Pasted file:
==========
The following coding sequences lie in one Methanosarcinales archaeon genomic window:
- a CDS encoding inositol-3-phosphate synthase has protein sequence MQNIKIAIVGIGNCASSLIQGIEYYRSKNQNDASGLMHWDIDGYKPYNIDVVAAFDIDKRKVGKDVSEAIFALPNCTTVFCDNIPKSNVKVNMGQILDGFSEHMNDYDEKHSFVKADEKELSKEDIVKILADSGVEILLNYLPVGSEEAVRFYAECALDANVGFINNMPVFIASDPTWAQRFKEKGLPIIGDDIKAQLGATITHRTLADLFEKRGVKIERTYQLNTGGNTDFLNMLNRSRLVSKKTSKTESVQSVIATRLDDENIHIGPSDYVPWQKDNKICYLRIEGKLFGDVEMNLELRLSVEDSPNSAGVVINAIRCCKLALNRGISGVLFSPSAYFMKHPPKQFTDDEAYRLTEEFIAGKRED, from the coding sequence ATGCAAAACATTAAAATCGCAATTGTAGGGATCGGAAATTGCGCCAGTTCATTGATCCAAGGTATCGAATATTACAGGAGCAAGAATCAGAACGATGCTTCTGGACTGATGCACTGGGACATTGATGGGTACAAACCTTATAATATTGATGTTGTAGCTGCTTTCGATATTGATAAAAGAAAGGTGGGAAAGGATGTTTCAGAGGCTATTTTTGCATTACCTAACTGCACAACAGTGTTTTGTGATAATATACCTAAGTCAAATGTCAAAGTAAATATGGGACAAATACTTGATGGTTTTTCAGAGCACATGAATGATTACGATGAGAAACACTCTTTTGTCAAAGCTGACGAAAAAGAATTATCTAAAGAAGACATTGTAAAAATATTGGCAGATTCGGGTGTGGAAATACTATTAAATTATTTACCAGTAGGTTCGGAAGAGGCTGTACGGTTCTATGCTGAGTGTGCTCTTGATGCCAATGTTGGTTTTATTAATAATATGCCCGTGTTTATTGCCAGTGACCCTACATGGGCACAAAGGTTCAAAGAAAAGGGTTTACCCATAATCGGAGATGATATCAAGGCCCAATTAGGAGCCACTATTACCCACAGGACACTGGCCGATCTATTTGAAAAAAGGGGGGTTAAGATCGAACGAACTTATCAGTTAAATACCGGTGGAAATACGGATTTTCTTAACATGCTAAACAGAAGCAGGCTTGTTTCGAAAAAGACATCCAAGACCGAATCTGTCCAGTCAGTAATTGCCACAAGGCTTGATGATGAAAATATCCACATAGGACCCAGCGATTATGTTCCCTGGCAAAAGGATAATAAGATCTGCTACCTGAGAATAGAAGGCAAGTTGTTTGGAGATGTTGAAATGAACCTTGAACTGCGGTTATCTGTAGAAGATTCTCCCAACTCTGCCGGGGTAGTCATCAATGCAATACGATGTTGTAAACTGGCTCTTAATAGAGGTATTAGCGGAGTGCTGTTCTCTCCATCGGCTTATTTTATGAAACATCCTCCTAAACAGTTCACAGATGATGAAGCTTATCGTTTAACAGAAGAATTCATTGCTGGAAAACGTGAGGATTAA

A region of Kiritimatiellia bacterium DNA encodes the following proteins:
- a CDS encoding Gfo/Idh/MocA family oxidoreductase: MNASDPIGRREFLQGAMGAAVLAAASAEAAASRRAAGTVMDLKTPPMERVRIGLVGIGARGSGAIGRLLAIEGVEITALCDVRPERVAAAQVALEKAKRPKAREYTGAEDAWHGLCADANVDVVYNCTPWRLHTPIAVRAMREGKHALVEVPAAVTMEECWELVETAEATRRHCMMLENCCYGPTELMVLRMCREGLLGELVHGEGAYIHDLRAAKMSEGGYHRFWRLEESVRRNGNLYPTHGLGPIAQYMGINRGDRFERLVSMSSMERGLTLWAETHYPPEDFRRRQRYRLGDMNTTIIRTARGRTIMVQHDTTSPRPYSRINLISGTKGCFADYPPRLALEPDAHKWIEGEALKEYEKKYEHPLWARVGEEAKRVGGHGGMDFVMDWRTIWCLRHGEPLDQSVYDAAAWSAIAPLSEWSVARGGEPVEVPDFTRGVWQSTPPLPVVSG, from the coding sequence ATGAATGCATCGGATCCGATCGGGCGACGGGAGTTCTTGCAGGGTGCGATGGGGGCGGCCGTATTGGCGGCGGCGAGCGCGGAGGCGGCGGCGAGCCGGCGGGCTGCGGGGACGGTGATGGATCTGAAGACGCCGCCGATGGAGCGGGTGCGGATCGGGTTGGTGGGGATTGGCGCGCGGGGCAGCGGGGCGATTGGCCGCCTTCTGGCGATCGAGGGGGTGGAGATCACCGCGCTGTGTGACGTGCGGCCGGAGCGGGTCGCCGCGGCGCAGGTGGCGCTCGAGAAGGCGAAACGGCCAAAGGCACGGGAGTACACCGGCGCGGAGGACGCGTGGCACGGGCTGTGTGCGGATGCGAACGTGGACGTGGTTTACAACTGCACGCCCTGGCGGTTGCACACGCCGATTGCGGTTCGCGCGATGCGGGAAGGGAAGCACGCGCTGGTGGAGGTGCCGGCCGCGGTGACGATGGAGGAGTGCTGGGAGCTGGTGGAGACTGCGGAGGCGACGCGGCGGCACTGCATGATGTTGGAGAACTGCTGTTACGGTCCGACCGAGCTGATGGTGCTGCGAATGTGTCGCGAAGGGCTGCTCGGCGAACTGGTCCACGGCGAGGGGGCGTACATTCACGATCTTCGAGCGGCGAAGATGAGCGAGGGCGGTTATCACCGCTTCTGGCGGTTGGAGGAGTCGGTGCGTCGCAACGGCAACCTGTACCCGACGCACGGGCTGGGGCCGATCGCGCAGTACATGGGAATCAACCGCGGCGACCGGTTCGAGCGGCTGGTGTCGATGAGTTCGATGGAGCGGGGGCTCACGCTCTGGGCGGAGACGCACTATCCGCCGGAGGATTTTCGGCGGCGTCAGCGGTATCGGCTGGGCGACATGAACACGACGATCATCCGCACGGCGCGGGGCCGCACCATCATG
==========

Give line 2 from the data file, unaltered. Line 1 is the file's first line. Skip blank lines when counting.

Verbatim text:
- a CDS encoding inositol-3-phosphate synthase has protein sequence MQNIKIAIVGIGNCASSLIQGIEYYRSKNQNDASGLMHWDIDGYKPYNIDVVAAFDIDKRKVGKDVSEAIFALPNCTTVFCDNIPKSNVKVNMGQILDGFSEHMNDYDEKHSFVKADEKELSKEDIVKILADSGVEILLNYLPVGSEEAVRFYAECALDANVGFINNMPVFIASDPTWAQRFKEKGLPIIGDDIKAQLGATITHRTLADLFEKRGVKIERTYQLNTGGNTDFLNMLNRSRLVSKKTSKTESVQSVIATRLDDENIHIGPSDYVPWQKDNKICYLRIEGKLFGDVEMNLELRLSVEDSPNSAGVVINAIRCCKLALNRGISGVLFSPSAYFMKHPPKQFTDDEAYRLTEEFIAGKRED, from the coding sequence ATGCAAAACATTAAAATCGCAATTGTAGGGATCGGAAATTGCGCCAGTTCATTGATCCAAGGTATCGAATATTACAGGAGCAAGAATCAGAACGATGCTTCTGGACTGATGCACTGGGACATTGATGGGTACAAACCTTATAATATTGATGTTGTAGCTGCTTTCGATATTGATAAAAGAAAGGTGGGAAAGGATGTTTCAGAGGCTATTTTTGCATTACCTAACTGCACAACAGTGTTTTGTGATAATATACCTAAGTCAAATGTCAAAGTAAATATGGGACAAATACTTGATGGTTTTTCAGAGCACATGAATGATTACGATGAGAAACACTCTTTTGTCAAAGCTGACGAAAAAGAATTATCTAAAGAAGACATTGTAAAAATATTGGCAGATTCGGGTGTGGAAATACTATTAAATTATTTACCAGTAGGTTCGGAAGAGGCTGTACGGTTCTATGCTGAGTGTGCTCTTGATGCCAATGTTGGTTTTATTAATAATATGCCCGTGTTTATTGCCAGTGACCCTACATGGGCACAAAGGTTCAAAGAAAAGGGTTTACCCATAATCGGAGATGATATCAAGGCCCAATTAGGAGCCACTATTACCCACAGGACACTGGCCGATCTATTTGAAAAAAGGGGGGTTAAGATCGAACGAACTTATCAGTTAAATACCGGTGGAAATACGGATTTTCTTAACATGCTAAACAGAAGCAGGCTTGTTTCGAAAAAGACATCCAAGACCGAATCTGTCCAGTCAGTAATTGCCACAAGGCTTGATGATGAAAATATCCACATAGGACCCAGCGATTATGTTCCCTGGCAAAAGGATAATAAGATCTGCTACCTGAGAATAGAAGGCAAGTTGTTTGGAGATGTTGAAATGAACCTTGAACTGCGGTTATCTGTAGAAGATTCTCCCAACTCTGCCGGGGTAGTCATCAATGCAATACGATGTTGTAAACTGGCTCTTAATAGAGGTATTAGCGGAGTGCTGTTCTCTCCATCGGCTTATTTTATGAAACATCCTCCTAAACAGTTCACAGATGATGAAGCTTATCGTTTAACAGAAGAATTCATTGCTGGAAAACGTGAGGATTAA